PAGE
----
With all that is going on in the world during this era of the Obama presidency, I opened one of my old Law School Constitutional Law casebooks and reviewed the 1896 case of Plessey vs. Ferguson. One case was called The Dred Scott decision of 1857. In Plessey versus Ferguson, a Black man named Plessey got on a train in Louisiana in 1890. Plessey was, as we say, "light, bright and damn near white." In fact, he was 7/8th's white and 1/8th African. Plessey got in the railroad car and sat in the white section. Apparently, he had forgotten that he was Black or that the law said there was to be segregation of the races on the railroad. Or maybe he was trying to be the Rosa Parks of his day. Consequently, Plessey was arrested, I guess, for sitting while Black. He sued and attacked the ridiculous state laws regarding segregation and, in a sense, he won. That is, if you call the decision of the Supreme Court a win where they said, in effect, that the rail cars could be separate as long as they were equal. I note that this will tell you what we have to look forward to as the present Supreme Court looks at President Obama's affordable Health Care Bill. I must say that I believe that so-called Justice Thomas' wife has already told him to stay in his place and vote to strike down the bill, just like (Massas) Scalia and Roberts tell him.
It was within the Plessey case, which was ultimately overturned by the 1954 Brown versus Board of Education case, that the court cited the infamous Dred Scott case where the court said, "The descendants of Africans who were imported into this country and sold as slaves were not included nor intended to be included under the word citizen in the constitution ... that at the time of the adoption of the constitution, they were considered as a subordinate and inferior class of beings who had been subjugated by the dominant race and, whether emancipated or not, yet remained subject to their authority and had no rights or privileges but such as those who held the power and the government might choose to grant them."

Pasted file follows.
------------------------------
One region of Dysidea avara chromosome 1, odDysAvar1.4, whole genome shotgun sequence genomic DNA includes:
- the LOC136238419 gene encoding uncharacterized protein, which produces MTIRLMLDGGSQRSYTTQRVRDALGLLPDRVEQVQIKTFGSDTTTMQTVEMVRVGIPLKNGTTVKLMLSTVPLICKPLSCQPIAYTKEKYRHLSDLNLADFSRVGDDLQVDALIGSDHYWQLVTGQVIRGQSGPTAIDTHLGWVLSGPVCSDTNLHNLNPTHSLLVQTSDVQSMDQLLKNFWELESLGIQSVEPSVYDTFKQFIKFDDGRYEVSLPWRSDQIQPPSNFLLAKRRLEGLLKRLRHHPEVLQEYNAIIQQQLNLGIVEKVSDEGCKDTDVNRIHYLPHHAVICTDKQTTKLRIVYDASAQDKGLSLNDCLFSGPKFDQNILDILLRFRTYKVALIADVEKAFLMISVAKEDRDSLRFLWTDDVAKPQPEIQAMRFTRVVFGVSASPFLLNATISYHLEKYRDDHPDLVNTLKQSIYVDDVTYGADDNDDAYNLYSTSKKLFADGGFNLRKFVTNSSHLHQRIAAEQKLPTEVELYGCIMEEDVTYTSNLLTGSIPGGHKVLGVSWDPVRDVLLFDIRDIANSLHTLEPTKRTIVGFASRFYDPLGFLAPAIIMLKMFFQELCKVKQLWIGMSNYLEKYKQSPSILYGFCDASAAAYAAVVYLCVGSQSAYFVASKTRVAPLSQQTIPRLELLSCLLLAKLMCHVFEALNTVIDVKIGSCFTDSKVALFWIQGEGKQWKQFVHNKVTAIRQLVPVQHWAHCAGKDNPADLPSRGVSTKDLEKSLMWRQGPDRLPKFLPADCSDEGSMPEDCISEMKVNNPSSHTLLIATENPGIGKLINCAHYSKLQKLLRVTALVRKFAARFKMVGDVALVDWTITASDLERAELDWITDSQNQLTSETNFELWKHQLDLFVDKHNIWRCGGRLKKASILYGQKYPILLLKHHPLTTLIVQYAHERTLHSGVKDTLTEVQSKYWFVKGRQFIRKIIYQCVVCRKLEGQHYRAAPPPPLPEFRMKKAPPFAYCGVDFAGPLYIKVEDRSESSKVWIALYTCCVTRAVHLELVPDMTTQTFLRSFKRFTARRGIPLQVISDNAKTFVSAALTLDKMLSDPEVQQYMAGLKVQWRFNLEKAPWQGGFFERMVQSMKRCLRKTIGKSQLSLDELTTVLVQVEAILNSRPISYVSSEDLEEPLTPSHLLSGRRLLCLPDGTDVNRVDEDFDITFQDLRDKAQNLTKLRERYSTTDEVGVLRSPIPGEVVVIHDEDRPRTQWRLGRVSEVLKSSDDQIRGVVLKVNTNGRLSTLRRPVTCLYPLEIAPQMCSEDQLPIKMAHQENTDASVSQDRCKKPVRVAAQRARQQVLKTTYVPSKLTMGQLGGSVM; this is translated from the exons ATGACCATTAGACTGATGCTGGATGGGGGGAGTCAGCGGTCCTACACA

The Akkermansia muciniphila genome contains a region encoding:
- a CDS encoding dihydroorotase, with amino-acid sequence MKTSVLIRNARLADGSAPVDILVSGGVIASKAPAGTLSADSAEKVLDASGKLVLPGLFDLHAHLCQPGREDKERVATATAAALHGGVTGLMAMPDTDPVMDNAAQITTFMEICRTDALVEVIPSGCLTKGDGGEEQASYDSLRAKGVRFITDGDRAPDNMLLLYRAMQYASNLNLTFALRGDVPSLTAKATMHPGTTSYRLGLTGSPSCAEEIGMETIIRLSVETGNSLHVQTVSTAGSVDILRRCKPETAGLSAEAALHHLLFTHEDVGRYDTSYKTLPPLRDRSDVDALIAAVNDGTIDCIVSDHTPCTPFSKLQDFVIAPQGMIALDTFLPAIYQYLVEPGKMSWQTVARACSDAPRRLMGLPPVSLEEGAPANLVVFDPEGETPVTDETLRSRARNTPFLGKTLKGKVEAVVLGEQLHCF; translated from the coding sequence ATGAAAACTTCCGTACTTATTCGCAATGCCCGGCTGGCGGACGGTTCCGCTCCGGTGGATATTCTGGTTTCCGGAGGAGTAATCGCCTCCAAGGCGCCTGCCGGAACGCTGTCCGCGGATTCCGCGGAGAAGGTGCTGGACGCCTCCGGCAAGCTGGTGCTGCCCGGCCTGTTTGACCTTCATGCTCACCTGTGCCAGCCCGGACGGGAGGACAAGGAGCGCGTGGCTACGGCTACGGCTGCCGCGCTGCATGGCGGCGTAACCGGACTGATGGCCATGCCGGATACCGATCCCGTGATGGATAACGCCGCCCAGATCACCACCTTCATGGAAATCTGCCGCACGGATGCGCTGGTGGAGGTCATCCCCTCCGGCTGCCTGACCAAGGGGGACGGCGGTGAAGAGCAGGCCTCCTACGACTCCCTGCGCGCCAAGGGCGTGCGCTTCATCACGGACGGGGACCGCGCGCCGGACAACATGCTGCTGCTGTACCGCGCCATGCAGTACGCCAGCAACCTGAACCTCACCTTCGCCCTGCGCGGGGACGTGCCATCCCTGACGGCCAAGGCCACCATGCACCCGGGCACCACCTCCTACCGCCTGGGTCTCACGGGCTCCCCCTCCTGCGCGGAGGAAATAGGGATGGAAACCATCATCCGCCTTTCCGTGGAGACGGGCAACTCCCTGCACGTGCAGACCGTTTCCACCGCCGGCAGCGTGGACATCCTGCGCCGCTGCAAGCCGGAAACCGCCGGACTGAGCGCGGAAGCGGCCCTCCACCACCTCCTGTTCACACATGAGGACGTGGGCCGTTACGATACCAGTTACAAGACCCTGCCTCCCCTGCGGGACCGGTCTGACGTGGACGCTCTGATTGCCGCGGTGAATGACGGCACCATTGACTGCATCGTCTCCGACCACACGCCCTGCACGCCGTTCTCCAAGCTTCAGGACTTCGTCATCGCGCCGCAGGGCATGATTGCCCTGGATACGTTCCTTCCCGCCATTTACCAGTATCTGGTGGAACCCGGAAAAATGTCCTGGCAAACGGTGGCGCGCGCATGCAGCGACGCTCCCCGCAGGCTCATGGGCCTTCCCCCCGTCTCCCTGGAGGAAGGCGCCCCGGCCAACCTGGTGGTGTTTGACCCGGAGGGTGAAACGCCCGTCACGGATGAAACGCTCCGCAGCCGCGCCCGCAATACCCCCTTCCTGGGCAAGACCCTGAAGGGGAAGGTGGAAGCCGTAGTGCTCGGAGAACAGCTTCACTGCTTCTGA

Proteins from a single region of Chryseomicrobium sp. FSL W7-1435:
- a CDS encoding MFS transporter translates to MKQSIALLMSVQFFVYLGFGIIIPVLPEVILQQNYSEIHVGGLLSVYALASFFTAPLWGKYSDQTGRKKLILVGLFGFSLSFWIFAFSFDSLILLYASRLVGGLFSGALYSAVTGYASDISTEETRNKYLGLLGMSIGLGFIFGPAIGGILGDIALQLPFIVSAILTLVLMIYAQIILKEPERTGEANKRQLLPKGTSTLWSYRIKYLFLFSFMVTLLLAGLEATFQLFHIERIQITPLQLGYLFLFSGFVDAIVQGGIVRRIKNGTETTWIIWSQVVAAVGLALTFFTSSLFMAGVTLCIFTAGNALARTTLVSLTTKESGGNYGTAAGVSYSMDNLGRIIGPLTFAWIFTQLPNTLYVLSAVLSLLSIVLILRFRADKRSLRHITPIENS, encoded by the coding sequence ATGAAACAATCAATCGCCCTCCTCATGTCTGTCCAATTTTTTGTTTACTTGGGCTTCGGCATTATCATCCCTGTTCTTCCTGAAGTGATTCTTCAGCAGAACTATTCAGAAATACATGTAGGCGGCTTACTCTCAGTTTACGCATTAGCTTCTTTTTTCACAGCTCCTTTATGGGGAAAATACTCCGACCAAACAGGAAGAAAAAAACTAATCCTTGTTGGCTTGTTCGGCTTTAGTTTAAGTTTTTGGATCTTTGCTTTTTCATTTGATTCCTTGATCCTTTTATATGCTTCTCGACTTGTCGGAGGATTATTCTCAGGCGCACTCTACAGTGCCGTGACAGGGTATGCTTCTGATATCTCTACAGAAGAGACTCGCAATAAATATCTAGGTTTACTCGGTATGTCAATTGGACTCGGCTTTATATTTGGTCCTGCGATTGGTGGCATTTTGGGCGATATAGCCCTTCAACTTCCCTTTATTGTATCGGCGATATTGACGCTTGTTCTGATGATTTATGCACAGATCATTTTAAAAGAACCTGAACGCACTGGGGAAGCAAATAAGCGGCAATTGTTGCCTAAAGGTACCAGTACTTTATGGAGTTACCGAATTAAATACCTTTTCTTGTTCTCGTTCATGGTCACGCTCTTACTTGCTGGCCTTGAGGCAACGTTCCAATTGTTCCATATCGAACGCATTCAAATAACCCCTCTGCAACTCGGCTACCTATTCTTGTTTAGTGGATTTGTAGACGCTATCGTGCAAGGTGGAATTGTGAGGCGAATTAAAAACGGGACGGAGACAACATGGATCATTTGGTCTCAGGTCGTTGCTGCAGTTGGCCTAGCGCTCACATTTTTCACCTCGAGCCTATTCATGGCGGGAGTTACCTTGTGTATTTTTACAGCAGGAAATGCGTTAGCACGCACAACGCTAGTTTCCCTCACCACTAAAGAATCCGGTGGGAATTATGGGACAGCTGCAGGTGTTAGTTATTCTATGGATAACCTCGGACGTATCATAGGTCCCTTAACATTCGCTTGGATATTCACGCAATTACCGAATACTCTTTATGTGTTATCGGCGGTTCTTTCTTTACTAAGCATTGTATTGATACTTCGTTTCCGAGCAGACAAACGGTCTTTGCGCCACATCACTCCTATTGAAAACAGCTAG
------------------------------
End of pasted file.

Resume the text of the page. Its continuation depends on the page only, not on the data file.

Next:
The shorthand, or street version, of the Dred Scott decision says that "there are no rights that a Black man has that a white man has to honor." I note those old white men on today's Supreme Court and the stories they would tell. Governor Romney tells the world about how his foreparents got ahead by working hard and the story of the struggles his white father and grandfather had on the road. They stayed at hotels while working as traveling salesmen. Those stories don't compare with the stories my grand fathers could tell. Imagine going to jail for trying to ride a train, much less trying to stay at one of those hotels where old man Romney stayed. I have experienced the latter myself while traveling to Oklahoma with my parents on the road in the fifties. My Black Daddy went into the motel lobby to get a room for the night and we watched the vacancy sign go dark as Daddy prepared to drive all night because there was no room for Blacks at the Inn. No, we didn't go to jail, but the car was our jail for that experience. Now they want to add to the profit center for the next generation of Romneys and Santoriums and the rest of the Republicans to shut the doors of education and make sure that health care for my offspring don't have rights theirs have. Unless, of course, they get rich and join the Tea Party.
I could keep writing because there is so much to say, but so little space. There's voting rights, the right to contraception for women, Affirmative Action, and on and on. I could tell you the story of my dad who quit his job as a car detail man and opened his own shop and how the man he quit went to my Dad's new landlord and paid him to raise the rent so Daddy had to close the shop and return to the job. And you wonder why my passion is for education, owning property and entrepreneurship. Now that is a holy trio. I am only seventy years old. I've been honored to interview the ladies that The Journal is highlighting at our Women of Achievement Breakfast on April 28. They are at least ten years older than I am. One is approaching 100. You can only imagine what they had to endure to achieve and open doors for us in the shadow of a world with the backdrop of Plessey and Dred Scott. Just like we are all encouraged to say to our men and women in the armed services, "Thank You for your service," let's come out and meet these extraordinary, pioneering women and hear their inspiring stories. Theirs are the shoulders we all stand on.
The least we can do is to come out to honor and thank them for their service and their actions in opening doors for us all. For tickets and information, call The Journal Office at 626-798-3972.